George Santos
George Santos (Photo: YouTube)

Authorities in Brazil say they want to reopen a fraud investigation into George Santos. The newly-elected GOP Rep. is due to take office today.

Prosecutors in the country investigated him following the theft of a checkbook in 2008. The checkbook was used to purchase $700 of items in a clothing store.

Santos faced charges of embezzlement in a Brazilian court in 2011. However, in 2013, the case was archived after court summons went unanswered. Authorities were unable to locate Santos.

Now, thanks to a New York Times investigation, they know Santos’ location and want to look again at the case.

Related: George Santos: Gay Republican admits lies, slams journalists for “nitpicking”

According to a new story in the NY Times yesterday, prosecutors are seeking a “formal response” from Santos about the stolen checkbook.

Nathaly Ducoulombier, a spokeswoman for the Rio de Janeiro prosecutor’s office, told the Times that authorities will make a formal request to the Justice Department to notify Santos of the charges.

Scandals have rocked the out, gay lawmaker since the NY Times ran its first expose on his fictional résumé just before Christmas.

Santos admits he embellished his résumé, making up stories about his education, career and property ownership. Many unanswered questions remain, particularly over what appears to be his sudden increase in wealth over the last 3-4 years.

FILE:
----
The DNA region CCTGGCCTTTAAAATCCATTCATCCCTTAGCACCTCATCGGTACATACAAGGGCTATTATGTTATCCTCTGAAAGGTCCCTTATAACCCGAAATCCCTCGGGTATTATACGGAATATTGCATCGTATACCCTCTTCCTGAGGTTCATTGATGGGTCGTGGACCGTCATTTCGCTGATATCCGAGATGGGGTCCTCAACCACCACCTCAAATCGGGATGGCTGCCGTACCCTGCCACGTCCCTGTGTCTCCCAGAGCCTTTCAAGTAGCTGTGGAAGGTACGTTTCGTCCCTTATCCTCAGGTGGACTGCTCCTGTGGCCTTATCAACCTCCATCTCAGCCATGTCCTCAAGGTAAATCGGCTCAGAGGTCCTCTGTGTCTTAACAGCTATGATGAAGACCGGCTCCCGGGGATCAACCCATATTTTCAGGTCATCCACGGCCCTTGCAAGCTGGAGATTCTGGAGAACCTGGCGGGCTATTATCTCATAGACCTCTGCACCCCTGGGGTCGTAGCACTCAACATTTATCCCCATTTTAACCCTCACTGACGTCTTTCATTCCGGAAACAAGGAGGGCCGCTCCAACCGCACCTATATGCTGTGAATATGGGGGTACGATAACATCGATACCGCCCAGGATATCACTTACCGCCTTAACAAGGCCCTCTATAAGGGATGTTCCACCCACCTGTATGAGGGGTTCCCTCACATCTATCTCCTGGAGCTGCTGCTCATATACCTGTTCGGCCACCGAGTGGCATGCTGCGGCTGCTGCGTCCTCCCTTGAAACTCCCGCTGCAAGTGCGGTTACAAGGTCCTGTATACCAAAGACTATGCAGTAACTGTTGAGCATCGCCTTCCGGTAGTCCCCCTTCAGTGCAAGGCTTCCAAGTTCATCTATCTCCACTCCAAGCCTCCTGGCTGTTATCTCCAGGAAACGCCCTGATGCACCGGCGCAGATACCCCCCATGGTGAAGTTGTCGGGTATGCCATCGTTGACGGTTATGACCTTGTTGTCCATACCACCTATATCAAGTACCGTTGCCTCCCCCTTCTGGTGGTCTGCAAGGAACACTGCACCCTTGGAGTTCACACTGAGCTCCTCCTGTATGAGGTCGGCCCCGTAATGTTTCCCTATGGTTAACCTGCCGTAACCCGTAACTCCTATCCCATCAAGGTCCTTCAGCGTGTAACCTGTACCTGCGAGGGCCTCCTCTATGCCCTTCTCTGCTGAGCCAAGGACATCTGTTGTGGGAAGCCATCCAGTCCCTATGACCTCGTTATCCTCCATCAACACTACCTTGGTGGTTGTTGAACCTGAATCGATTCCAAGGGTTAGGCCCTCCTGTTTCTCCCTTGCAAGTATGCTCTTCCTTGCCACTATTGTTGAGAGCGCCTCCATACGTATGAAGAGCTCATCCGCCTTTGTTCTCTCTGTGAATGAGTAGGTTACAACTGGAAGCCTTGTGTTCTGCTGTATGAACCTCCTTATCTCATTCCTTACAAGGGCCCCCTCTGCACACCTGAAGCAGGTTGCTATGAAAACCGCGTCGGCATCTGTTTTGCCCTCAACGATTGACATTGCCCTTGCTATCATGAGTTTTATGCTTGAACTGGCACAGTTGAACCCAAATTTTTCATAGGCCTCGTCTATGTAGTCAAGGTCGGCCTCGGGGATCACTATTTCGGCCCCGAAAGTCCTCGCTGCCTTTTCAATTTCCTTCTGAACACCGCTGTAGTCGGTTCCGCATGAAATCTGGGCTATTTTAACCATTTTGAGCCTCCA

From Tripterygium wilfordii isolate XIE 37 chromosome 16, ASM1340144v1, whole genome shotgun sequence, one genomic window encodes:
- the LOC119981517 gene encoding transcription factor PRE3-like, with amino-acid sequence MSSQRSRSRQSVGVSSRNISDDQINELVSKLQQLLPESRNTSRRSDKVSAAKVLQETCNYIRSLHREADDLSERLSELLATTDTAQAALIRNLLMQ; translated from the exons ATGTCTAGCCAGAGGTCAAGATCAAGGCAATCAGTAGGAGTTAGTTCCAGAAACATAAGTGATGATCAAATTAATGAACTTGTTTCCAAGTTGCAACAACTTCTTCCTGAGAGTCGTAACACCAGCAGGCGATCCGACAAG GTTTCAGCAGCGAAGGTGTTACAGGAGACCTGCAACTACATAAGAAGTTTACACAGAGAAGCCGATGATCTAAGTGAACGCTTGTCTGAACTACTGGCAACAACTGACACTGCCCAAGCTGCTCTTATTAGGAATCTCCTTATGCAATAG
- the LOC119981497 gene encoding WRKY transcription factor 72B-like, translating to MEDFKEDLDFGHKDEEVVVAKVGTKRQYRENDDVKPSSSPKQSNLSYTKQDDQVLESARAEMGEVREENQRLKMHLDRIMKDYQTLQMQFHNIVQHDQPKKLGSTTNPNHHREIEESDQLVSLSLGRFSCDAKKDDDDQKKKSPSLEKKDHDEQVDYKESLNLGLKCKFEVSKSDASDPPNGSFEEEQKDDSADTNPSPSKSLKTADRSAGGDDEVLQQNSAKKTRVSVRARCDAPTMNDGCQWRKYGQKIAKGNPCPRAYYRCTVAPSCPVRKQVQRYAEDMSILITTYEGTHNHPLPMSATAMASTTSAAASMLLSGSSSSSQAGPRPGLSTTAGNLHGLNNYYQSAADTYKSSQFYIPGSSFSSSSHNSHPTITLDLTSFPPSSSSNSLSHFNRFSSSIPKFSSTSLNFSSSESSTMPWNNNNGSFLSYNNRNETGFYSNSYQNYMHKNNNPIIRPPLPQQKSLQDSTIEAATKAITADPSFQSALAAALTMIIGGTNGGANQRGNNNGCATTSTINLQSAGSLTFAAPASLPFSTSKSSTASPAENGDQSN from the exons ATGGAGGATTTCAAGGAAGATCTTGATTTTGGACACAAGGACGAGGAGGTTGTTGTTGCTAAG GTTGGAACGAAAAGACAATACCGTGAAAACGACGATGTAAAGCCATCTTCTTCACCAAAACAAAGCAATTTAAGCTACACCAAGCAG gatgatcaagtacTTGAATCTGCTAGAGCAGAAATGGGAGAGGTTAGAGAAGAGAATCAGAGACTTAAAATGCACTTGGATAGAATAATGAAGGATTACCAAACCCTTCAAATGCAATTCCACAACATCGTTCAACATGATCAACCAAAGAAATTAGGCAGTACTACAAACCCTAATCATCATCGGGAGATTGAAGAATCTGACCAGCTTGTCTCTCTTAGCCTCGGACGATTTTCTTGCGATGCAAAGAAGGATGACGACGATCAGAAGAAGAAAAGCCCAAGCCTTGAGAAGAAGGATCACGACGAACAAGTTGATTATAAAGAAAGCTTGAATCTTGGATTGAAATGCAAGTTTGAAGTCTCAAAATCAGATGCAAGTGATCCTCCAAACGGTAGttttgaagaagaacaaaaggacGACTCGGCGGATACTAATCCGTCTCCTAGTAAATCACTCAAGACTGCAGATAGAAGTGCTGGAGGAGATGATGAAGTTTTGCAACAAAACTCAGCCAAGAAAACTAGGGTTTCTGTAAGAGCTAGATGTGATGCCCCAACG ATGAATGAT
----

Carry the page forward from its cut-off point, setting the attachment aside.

A former boyfriend comes forward

Santos married a woman in 2012. They divorced in 2019. Santos has previously said he came out a decade ago and is now married to a man.

Yesterday, the NY Times ran an interview with a man who claimed to be a former boyfriend of Santos.

Pedro Vilarva says he met the future politician in 2014, when he was 18 and Santos was 26.

Vilarva says they dated for a few months before Santos suggested they move in together.

Vilarva says he was delighted, as Santos seemed “sweet.” However, Vilarva soon discovered that he was often having to foot their bills.

“He used to say he would get money from Citigroup, he was an investor,” Mr. Vilarva recalled. “One day it’s one thing, one day it’s another thing. He never ever actually went to work,” he said.

In early 2015, Vilarva says Santos surprised him with tickets to Hawaii. The tickets turned out not to exist. Vilarva also says his cell phone disappeared. He suspects Santos pawned it.

This led Vilarva to put Santos’ name into a search engine. That’s when he discovered Brazilian authorities wanted to speak to his boyfriend.

“I woke up in the morning, and I packed my stuff all in trash bags, and I called my father and I left,” Vilarva said.

Today, Vilarva chalks the experience down to being young and gullible. He expressed concern about Santos becoming a lawmaker in Congress.

George Santos did not respond to any of the new allegations in the latest NY Times article.

Related: Barbra Streisand has something to say about George Santos

Santos is due to take office today. A photo on Twitter shows his nameplate already in place outside his office in DC. The silence from many senior figures about Santos’ lies has been deafening.

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